Simona de Silvestro finished second at the Houston Grand Prix, the penultimate race of the 2013 IndyCar season, and burst into the KV Racing truck to take on the owners.
“Me! You have to hire me!” the Swiss rider told her bosses. They were looking for a replacement for Indianapolis 500 winner Tony Kanaan, who had officially announced a day earlier that he was leaving the team. De Silvestro was not on the shortlist for his seat.
She finished the next two races with KV Racing – her one and only season with the team – and then her four-year IndyCar run was over. She made three starts in 2015 driving for Michael Andretti and was the only woman to race in the Indianapolis 500 last year, driving for the all-female Paretta Autosport team.
The return to regular racing has been long and winding, and de Silvestro will make his first IndyCar start of the season on Sunday at Road America in Wisconsin. It’s the first of three races Paretta Autosport plans to enter this season, and de Silvestro will join Tatiana Calderon in the field to give IndyCar two women to compete in multiple events for the first time since 2013.
“It’s a shame there’s been a long stretch in the last two years without us having someone at the top level of single-seaters,” said Calderon, who will be making his fifth start of the season for AJ Foyt Racing. . The Colombian’s best finish was 15th on the Indianapolis road course; it only competes on road and street courses.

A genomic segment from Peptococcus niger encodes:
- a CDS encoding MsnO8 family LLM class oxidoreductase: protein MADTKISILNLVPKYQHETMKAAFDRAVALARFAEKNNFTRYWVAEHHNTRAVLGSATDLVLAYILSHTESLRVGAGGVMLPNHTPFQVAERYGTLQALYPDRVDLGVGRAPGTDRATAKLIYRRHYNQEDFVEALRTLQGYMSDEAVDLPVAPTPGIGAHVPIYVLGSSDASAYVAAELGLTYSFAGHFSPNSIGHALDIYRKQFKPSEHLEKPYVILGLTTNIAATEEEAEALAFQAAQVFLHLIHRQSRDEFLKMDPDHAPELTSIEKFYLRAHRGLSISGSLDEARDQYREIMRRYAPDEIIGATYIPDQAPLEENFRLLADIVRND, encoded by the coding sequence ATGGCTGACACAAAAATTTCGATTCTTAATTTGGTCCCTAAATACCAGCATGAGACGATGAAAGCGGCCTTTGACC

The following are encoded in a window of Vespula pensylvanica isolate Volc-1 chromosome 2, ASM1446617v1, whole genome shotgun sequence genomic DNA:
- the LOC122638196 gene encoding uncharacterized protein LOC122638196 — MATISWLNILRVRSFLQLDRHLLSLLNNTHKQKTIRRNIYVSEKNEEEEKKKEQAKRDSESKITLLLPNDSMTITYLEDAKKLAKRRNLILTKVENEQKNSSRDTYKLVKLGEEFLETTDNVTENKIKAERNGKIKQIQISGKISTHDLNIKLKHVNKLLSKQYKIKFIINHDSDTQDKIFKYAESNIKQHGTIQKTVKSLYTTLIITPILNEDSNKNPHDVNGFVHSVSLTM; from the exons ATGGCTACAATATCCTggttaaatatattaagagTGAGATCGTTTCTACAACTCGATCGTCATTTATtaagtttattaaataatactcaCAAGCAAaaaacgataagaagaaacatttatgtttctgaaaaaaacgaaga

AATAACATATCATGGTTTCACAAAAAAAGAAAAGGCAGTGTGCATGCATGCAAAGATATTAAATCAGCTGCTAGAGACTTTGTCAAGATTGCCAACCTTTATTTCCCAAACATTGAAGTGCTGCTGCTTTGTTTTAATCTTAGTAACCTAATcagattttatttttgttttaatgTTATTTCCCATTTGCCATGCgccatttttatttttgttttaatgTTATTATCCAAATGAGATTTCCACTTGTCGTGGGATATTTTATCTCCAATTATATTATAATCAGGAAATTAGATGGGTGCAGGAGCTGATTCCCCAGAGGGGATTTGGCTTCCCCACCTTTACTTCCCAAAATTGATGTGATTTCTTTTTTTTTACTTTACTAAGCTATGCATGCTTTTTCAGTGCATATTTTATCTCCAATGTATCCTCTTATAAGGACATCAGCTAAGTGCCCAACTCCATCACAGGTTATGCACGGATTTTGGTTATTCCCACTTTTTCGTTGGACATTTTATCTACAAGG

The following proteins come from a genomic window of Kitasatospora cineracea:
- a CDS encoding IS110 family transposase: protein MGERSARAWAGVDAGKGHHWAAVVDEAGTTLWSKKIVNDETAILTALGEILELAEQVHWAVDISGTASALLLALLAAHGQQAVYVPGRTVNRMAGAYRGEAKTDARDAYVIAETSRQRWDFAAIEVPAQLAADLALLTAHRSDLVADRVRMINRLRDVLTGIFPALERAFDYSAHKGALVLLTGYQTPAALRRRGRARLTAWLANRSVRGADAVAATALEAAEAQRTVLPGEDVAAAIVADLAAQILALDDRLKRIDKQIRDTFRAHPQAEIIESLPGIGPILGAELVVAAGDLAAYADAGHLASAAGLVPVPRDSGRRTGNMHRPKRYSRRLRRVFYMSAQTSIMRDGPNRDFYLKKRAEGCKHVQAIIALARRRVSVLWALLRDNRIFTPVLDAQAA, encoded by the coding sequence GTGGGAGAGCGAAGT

“There are women who can compete with men in a very competitive championship,” she continued. “I hope together we can keep this momentum going and see more women.”
De Silvestro can’t help but reflect on what might have been if the funding and politics of the race had been a little different in 2013. Her lowest result in the last nine races of that season was 14th and she closed with five consecutive top-10s. . In the final standings she was 13th – wedged between Sebastien Bourdais, the driver who replaced Kanaan at KV Racing, and Josef Newgarden, who was in his second IndyCar season and on his way to stardom.
“In racing money definitely makes a big difference,” said Silvestro, who is 33. “In 13 I finished ahead of Josef in the championship. He ended up going to Penske and then winning the championship twice. You have to get the shot right. You have to have people behind you who really want to support you.
“I think as a female driver we have opportunities, but I also think sometimes it’s very quick when we have a bad season. The support then is not really immediate. I think with some guys, they have a better chance.
Road America will be Silvestro’s 70th career start in IndyCar and the team, which is owned by motorsport executive Beth Paretta, also plans to race at Mid-Ohio next month and Nashville in August. She last raced at Road America in 2008 in the Atlantic Championship.
Last year, the Indianapolis team was backed by Roger Penske, who wanted a woman on the court, and Paretta aimed to staff his team exclusively with women. This year’s version is 60% female but also relies on an alliance with Ed Carpenter Racing.
“We are so happy to be back in the IndyCar series and working on road and street courses,” Paretta said. “It’s a great opportunity for us to learn and grow as a team with new venues, new fans, new challenges. We have to keep moving forward if we want to be successful.”
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